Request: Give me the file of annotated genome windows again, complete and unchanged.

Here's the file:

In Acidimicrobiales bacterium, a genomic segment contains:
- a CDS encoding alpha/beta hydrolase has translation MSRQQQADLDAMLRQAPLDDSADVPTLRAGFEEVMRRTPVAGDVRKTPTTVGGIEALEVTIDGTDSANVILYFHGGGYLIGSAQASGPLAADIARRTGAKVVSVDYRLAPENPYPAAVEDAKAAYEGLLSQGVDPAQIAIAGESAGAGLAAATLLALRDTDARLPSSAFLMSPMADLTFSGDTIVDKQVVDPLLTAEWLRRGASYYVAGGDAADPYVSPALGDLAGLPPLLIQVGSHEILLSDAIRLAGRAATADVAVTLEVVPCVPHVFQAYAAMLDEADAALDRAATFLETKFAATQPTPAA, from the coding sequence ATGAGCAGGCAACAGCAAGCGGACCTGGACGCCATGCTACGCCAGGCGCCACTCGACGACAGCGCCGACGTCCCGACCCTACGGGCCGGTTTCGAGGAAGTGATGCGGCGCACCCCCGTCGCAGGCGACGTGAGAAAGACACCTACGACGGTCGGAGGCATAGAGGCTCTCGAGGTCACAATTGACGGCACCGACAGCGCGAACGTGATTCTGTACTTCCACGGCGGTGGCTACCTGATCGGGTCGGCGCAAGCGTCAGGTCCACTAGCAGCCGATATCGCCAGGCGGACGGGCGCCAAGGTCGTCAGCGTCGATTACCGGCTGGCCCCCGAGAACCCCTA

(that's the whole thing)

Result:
In Acidimicrobiales bacterium, a genomic segment contains:
- a CDS encoding alpha/beta hydrolase has translation MSRQQQADLDAMLRQAPLDDSADVPTLRAGFEEVMRRTPVAGDVRKTPTTVGGIEALEVTIDGTDSANVILYFHGGGYLIGSAQASGPLAADIARRTGAKVVSVDYRLAPENPYPAAVEDAKAAYEGLLSQGVDPAQIAIAGESAGAGLAAATLLALRDTDARLPSSAFLMSPMADLTFSGDTIVDKQVVDPLLTAEWLRRGASYYVAGGDAADPYVSPALGDLAGLPPLLIQVGSHEILLSDAIRLAGRAATADVAVTLEVVPCVPHVFQAYAAMLDEADAALDRAATFLETKFAATQPTPAA, from the coding sequence ATGAGCAGGCAACAGCAAGCGGACCTGGACGCCATGCTACGCCAGGCGCCACTCGACGACAGCGCCGACGTCCCGACCCTACGGGCCGGTTTCGAGGAAGTGATGCGGCGCACCCCCGTCGCAGGCGACGTGAGAAAGACACCTACGACGGTCGGAGGCATAGAGGCTCTCGAGGTCACAATTGACGGCACCGACAGCGCGAACGTGATTCTGTACTTCCACGGCGGTGGCTACCTGATCGGGTCGGCGCAAGCGTCAGGTCCACTAGCAGCCGATATCGCCAGGCGGACGGGCGCCAAGGTCGTCAGCGTCGATTACCGGCTGGCCCCCGAGAACCCCTA